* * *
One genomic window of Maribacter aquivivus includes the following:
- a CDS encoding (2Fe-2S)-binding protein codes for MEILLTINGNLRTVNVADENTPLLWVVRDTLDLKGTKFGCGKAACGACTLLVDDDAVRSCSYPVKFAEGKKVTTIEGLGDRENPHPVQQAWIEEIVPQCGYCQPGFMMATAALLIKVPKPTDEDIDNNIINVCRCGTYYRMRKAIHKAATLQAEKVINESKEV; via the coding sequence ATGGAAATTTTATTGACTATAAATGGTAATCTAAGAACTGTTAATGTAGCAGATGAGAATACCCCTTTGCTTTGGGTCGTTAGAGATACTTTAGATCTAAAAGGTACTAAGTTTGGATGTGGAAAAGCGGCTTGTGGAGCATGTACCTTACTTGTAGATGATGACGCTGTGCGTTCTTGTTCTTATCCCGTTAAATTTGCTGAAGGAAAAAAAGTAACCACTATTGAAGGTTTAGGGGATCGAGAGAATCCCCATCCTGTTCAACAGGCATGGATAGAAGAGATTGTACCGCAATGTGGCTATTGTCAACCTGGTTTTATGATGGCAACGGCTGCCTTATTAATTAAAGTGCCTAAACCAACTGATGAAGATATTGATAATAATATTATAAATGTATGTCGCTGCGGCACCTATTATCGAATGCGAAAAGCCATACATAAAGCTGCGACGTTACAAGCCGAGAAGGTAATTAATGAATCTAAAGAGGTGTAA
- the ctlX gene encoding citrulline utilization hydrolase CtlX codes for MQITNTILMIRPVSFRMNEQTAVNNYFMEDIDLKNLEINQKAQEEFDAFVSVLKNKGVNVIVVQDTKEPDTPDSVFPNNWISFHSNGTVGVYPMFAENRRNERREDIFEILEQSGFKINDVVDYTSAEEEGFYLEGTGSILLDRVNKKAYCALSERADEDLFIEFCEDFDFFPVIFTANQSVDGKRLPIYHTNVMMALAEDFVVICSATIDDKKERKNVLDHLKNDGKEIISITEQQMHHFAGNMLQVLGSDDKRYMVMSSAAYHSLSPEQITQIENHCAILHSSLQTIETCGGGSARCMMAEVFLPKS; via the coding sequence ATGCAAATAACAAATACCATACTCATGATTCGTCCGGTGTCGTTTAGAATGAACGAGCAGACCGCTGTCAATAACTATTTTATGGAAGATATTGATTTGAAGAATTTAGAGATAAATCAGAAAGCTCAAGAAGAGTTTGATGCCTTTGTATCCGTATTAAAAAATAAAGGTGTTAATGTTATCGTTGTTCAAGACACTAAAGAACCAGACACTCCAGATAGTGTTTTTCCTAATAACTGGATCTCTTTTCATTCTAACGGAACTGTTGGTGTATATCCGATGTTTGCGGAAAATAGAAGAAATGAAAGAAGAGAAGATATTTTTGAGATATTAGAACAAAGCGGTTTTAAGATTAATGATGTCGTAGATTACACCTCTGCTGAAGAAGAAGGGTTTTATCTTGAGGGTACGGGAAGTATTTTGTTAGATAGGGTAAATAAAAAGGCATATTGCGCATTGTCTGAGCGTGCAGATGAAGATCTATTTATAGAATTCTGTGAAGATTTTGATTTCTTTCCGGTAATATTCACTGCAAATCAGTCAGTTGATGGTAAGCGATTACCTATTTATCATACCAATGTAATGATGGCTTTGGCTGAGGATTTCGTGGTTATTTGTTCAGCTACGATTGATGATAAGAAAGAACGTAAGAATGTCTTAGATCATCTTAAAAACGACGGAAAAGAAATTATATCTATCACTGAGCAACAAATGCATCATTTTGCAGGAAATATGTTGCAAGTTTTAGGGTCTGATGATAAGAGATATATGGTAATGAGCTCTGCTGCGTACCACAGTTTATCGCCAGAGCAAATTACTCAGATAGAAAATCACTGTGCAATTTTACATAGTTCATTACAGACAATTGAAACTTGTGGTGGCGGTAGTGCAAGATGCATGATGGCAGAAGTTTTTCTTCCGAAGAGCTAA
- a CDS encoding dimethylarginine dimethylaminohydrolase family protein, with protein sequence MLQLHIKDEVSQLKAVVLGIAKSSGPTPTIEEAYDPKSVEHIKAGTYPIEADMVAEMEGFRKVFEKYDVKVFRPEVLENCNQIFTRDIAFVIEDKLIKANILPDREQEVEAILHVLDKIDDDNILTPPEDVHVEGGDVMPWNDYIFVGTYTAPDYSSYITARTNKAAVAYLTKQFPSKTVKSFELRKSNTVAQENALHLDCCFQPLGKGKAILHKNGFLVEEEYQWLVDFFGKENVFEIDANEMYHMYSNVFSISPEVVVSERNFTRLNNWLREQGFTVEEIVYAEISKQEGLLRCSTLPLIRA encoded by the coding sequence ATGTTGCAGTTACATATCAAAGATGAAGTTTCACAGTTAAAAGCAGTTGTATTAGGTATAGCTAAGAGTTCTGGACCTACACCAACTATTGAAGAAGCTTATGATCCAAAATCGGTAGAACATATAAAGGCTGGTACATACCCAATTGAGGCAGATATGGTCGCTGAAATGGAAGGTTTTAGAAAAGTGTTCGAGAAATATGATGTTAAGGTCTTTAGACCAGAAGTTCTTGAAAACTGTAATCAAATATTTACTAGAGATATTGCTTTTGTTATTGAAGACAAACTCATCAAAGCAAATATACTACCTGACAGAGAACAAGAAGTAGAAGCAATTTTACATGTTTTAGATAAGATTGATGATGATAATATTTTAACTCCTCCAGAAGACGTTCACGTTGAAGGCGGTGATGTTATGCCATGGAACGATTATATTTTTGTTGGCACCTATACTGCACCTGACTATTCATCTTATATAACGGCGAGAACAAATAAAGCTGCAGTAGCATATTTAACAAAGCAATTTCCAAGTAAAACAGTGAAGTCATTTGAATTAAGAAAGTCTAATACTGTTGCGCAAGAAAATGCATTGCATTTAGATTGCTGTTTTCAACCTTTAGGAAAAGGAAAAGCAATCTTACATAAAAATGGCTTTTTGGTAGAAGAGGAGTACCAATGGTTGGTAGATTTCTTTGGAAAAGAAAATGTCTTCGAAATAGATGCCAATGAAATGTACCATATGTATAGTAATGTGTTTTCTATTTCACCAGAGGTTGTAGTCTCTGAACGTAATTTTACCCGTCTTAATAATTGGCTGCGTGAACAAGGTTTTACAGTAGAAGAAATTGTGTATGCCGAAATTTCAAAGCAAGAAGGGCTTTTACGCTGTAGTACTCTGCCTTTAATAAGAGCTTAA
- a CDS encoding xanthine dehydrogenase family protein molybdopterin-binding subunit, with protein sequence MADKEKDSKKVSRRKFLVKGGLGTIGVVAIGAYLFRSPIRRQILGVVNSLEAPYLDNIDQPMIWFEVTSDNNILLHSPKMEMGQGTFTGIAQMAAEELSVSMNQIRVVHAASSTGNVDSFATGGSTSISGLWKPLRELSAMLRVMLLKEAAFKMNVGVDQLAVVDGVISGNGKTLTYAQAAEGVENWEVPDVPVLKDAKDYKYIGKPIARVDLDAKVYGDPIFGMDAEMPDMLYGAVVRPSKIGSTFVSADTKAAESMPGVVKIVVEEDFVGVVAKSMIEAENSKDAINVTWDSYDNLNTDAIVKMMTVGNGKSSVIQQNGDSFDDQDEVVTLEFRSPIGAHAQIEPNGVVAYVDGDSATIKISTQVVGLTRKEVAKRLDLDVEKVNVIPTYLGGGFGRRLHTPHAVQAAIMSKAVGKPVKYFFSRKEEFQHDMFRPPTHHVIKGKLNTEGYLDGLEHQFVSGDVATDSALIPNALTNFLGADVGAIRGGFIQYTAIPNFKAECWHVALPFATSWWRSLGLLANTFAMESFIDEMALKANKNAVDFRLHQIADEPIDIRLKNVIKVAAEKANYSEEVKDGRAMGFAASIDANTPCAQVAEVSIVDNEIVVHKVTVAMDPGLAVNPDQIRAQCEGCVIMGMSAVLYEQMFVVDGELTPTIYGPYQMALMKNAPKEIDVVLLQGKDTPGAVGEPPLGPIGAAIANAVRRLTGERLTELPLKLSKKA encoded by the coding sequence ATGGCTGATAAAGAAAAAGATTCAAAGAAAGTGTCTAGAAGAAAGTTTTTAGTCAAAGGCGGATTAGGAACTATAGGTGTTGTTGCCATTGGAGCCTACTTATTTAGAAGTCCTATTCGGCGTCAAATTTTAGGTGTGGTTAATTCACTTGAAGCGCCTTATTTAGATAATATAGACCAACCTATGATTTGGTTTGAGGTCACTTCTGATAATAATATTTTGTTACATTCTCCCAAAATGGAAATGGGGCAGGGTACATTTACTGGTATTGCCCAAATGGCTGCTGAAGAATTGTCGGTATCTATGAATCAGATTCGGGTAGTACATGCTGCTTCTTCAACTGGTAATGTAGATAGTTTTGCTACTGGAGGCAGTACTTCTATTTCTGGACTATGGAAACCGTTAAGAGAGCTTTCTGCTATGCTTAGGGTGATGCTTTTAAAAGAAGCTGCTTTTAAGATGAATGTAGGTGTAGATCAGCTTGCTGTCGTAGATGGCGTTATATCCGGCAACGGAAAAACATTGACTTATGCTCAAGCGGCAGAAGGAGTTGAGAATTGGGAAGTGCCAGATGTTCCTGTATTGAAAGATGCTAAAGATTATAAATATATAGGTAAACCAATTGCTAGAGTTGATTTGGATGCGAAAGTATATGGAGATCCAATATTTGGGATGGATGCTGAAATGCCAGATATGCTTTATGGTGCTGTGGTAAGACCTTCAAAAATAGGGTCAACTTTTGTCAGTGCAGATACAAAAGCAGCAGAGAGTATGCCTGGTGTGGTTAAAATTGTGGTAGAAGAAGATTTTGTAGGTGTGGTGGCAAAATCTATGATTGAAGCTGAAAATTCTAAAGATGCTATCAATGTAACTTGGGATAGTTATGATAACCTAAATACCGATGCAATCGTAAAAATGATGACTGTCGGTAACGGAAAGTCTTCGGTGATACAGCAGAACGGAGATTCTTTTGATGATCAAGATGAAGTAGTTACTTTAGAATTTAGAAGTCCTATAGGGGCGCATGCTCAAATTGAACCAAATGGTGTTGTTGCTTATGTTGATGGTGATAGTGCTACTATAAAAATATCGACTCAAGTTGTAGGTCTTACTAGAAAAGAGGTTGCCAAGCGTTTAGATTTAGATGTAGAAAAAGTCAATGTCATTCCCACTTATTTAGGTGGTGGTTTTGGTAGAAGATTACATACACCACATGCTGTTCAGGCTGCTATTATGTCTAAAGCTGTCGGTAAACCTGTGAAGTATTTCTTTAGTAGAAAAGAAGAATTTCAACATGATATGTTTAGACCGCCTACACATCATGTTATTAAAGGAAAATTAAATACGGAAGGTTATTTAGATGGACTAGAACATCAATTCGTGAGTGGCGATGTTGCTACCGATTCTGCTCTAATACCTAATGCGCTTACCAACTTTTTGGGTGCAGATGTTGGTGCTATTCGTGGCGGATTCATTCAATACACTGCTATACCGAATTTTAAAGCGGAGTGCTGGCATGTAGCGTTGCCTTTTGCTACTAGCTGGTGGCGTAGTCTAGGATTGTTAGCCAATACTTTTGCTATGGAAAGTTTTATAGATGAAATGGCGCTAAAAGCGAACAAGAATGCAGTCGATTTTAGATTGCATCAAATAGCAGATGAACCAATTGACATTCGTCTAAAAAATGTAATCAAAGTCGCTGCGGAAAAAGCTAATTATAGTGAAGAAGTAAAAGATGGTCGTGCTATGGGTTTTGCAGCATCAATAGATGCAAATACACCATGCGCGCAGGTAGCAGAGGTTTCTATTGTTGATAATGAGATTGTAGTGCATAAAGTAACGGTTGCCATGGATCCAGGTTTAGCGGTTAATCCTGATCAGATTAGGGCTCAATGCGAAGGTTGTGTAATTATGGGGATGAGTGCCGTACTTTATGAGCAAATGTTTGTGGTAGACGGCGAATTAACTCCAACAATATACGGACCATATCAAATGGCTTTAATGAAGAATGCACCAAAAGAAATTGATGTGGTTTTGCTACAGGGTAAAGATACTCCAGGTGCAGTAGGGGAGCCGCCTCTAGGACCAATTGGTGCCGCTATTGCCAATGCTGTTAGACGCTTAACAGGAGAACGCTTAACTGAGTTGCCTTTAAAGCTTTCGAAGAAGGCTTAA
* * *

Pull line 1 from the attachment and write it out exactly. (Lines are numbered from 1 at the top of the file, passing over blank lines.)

One genomic window of Maribacter aquivivus includes the following: